Martyrdom of the Holy Queen Shushanik
The Martyrdom of the Holy Queen Shushanik (also translated as The Passion of Saint Shushanik; Georgian: წამებაჲ წმიდისა შუშანიკისი დედოფლისაჲ, Ts’amebay Ts’midisa Shushanikisi Dedop’lisai) is the earliest surviving extant piece of Georgian literature. Purported to have been written between 476 and 483, the earliest surviving manuscript, a translation of it into Armenian, dates from the 10th century. The author is Iakob Tsurtaveli (Jacob of Tsurtavi), a contemporary and participant of the events described in this hagiographic novel.
The manuscript describes the martyrdom of Saint Shushanik, an Armenian noblewoman, at the hand of her spouse, bidaxae (high prince) Varsken, who had renounced Christianity and embraced Zoroastrianism. Shushanik, whose father was Vardan Mamikonyan, the sparapet (military leader) of the Christians in Armenia, refused to follow him, and died as a martyr after years of imprisonment and torture.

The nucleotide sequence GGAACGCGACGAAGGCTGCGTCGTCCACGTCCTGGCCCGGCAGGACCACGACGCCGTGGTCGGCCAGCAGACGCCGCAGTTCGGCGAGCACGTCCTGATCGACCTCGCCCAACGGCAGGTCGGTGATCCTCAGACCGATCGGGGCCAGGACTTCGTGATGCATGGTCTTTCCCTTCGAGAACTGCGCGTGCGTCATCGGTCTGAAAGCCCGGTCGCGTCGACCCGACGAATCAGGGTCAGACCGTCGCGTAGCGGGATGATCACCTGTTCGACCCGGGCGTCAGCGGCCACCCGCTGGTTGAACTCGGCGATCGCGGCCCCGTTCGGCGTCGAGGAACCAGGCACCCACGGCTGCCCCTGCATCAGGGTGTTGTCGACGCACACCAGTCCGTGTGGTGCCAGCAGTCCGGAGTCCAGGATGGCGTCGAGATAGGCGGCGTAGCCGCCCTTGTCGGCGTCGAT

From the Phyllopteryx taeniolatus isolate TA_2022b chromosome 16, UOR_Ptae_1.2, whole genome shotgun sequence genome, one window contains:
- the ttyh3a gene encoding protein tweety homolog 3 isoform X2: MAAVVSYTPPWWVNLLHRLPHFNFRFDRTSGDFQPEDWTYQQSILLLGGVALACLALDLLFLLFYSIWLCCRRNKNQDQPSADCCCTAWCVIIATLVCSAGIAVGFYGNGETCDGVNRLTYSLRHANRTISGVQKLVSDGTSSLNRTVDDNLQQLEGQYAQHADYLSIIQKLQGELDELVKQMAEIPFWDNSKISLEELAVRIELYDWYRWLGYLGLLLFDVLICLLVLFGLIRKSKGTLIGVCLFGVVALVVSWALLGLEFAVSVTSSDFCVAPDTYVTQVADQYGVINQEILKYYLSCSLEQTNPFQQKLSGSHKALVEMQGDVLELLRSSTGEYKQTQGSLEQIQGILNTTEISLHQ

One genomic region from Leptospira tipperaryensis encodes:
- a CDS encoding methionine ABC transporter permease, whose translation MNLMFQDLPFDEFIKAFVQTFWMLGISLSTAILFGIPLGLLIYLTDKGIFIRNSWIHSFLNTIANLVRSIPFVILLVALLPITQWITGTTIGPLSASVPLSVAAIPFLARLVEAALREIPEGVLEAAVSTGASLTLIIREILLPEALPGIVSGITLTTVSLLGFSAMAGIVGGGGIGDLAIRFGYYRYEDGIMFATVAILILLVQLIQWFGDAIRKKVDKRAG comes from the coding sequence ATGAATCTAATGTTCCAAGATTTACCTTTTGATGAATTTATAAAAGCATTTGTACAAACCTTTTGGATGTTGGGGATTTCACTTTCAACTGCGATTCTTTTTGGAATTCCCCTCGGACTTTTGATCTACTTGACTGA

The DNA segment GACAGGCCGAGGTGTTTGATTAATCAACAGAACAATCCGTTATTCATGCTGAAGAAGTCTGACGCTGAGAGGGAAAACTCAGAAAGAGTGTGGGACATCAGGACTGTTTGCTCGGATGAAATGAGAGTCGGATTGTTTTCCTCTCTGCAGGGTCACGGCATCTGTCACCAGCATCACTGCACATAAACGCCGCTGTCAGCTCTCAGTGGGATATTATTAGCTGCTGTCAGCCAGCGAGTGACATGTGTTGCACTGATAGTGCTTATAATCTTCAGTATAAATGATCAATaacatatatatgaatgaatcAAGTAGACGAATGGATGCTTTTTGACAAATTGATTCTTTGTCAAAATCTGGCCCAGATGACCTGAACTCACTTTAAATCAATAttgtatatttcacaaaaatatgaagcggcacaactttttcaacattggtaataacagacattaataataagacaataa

The first printed version was published in 1882. It has been translated into Russian, French, English, German, Spanish, Hungarian and Icelandic. In 1979, UNESCO marked the 1500-anniversary of the Martyrdom of the Holy Queen Shushanik.
- Bart D Ehrman, Andrew Jacobs, editors, Christianity in Late Antiquity, 300-450 C.E: A Reader, Oxford University Press US, ISBN 0-19-515461-4 pages 499-504
- Donald Rayfield, The Literature of Georgia: A History, Routledge (UK) ISBN 0-7007-1163-5 page 42
- English translation of the Martyrdom by Rev. K.V. Maksoudian